When I was diagnosed with polycystic ovaries in December 2011 I had never heard of the disease. In fact, when I went to have my womb scanned, I misheard the doctor who said he thought I had a ‘poorly cystic’ (this was because of his accent) and so I returned home and frantically Googled just that. When my mum corrected me I was horrified by what I read. It seemed to me that I had obesity, infertility, hair loss, hirsuitism and cancer all to look forward to.
The only symptoms I had had at that point was a burning sensation in my left ovary, a frequent painful cramping in my lower back, and periods that were heavier than normal. When I had initially been to the doctors, I was reassured that the pain I’d felt can’t have been in my ovaries, because they are organs which are too far under the surface of the skin to detect a pain that specific….
The advice I received courtesy of my GP was to do nothing but get on with my life as normal. He reassured me that, given his 30 year long career, he was in a position to confirm that polycystic ovaries are nothing to worry about, but that I might want to try for children sooner rather than later.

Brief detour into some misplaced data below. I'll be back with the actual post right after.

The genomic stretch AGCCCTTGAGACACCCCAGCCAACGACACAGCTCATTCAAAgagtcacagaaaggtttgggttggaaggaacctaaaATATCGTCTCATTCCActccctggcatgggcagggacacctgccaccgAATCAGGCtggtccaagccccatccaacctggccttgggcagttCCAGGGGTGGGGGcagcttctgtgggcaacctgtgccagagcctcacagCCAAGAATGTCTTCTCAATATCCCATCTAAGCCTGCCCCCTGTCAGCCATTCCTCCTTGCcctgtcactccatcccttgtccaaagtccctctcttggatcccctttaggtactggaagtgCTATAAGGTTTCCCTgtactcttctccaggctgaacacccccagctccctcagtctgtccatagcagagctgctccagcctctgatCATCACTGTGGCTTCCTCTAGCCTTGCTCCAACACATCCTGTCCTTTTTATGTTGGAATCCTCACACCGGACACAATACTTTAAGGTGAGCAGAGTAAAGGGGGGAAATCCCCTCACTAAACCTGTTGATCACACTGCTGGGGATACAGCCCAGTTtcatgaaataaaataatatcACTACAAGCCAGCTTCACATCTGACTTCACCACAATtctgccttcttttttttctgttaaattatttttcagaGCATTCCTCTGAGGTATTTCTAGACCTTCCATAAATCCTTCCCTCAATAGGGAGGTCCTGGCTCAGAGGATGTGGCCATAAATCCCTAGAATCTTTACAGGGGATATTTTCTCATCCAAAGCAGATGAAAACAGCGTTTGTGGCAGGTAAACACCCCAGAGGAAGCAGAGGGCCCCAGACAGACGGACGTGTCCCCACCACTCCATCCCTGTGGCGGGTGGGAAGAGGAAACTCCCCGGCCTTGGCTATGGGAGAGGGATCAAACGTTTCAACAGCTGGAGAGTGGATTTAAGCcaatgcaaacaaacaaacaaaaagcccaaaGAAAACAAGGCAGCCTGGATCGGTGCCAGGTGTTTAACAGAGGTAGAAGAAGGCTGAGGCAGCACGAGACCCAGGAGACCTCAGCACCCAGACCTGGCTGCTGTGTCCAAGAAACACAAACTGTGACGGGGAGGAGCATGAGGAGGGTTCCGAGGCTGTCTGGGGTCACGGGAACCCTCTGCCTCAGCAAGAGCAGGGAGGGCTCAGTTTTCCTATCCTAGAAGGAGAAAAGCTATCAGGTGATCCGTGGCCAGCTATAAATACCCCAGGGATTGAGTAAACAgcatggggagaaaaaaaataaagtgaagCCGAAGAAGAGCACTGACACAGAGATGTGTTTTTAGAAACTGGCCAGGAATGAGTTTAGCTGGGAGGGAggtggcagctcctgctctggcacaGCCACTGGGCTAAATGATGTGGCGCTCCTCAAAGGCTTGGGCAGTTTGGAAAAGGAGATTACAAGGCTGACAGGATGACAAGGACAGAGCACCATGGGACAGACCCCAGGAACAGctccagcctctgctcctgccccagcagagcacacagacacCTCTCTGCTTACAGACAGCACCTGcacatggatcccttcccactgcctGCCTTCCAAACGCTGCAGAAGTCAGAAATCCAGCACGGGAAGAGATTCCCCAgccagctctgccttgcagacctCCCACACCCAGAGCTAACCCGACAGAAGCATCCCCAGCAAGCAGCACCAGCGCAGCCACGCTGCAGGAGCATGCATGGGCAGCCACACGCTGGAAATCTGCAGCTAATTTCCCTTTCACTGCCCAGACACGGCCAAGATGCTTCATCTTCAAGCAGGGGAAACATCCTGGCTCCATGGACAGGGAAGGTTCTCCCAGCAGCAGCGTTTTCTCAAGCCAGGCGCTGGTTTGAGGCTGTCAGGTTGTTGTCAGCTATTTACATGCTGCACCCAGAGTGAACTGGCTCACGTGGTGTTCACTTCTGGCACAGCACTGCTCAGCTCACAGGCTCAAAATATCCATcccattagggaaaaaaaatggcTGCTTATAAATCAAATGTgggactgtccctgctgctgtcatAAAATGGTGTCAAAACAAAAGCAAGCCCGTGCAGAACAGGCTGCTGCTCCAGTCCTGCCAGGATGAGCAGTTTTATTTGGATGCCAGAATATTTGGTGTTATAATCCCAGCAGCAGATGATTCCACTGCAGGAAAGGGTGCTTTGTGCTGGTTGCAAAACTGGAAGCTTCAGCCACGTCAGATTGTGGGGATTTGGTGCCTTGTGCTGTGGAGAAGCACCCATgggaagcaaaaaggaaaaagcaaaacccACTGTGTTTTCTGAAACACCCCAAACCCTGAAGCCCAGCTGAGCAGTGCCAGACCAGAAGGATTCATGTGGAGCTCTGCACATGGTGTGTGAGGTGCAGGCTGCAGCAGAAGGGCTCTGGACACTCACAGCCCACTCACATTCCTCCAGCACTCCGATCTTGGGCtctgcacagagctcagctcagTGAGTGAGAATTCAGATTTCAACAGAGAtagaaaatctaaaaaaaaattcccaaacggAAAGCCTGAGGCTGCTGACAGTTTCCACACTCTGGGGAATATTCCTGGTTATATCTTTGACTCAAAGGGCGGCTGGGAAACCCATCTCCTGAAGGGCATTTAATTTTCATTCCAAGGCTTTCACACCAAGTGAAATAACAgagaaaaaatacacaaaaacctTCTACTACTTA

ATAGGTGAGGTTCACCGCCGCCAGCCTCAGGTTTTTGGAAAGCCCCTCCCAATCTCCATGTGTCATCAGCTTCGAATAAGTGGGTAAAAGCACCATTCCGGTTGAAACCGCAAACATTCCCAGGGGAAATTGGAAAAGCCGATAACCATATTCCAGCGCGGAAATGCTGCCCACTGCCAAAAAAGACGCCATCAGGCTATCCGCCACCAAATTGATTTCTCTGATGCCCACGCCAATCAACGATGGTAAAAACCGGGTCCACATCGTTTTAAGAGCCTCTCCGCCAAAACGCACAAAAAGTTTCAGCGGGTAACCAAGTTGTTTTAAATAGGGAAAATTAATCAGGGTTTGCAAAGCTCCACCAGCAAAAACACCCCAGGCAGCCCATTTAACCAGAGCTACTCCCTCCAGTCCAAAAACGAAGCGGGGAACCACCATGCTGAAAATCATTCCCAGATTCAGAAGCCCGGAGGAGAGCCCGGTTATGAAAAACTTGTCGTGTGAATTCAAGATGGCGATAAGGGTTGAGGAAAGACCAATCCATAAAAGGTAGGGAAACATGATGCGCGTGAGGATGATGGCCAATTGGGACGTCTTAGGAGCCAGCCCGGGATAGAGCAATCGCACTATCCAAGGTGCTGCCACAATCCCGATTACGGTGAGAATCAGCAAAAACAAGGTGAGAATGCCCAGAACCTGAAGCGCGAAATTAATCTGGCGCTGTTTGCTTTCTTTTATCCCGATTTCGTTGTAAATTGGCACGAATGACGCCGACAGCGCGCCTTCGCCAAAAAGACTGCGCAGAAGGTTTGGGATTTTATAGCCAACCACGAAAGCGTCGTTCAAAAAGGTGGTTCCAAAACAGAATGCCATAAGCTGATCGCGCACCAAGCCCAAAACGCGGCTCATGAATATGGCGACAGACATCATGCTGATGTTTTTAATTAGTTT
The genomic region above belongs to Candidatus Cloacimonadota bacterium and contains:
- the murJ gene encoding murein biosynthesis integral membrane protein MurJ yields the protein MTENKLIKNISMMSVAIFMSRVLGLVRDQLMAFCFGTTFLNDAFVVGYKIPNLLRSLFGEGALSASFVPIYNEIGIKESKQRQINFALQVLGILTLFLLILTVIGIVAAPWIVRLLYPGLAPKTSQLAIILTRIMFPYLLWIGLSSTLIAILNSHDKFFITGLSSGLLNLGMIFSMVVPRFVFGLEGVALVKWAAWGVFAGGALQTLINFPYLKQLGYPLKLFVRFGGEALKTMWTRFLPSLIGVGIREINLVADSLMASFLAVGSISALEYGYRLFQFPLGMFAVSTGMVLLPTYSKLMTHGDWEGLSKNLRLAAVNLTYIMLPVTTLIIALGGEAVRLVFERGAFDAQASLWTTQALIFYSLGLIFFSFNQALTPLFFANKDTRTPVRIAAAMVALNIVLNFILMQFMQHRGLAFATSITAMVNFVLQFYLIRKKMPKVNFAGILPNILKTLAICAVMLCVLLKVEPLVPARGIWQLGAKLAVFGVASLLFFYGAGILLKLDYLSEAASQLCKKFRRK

The advice I discovered online was quite different. I found testimonies from women claiming to have cured their PCOS simply by making diet and exercise alterations. On the eve of Christmas Eve, I shelled out £35 for a downloadable E-book containing a lifestyle and diet plan designed for eradicating PCOS. I learned a lot from it, though the month I followed the diet plan happened also to be the month I experienced an almost invisible period… I decided to take what I learned from it but never to follow the plan of anyone else so strictly again.
Almost a year later, I can report to feeling much healthier: the cramping has more or less stopped, the periods have returned back to normal. I hope to help other women through my own experiences via this website.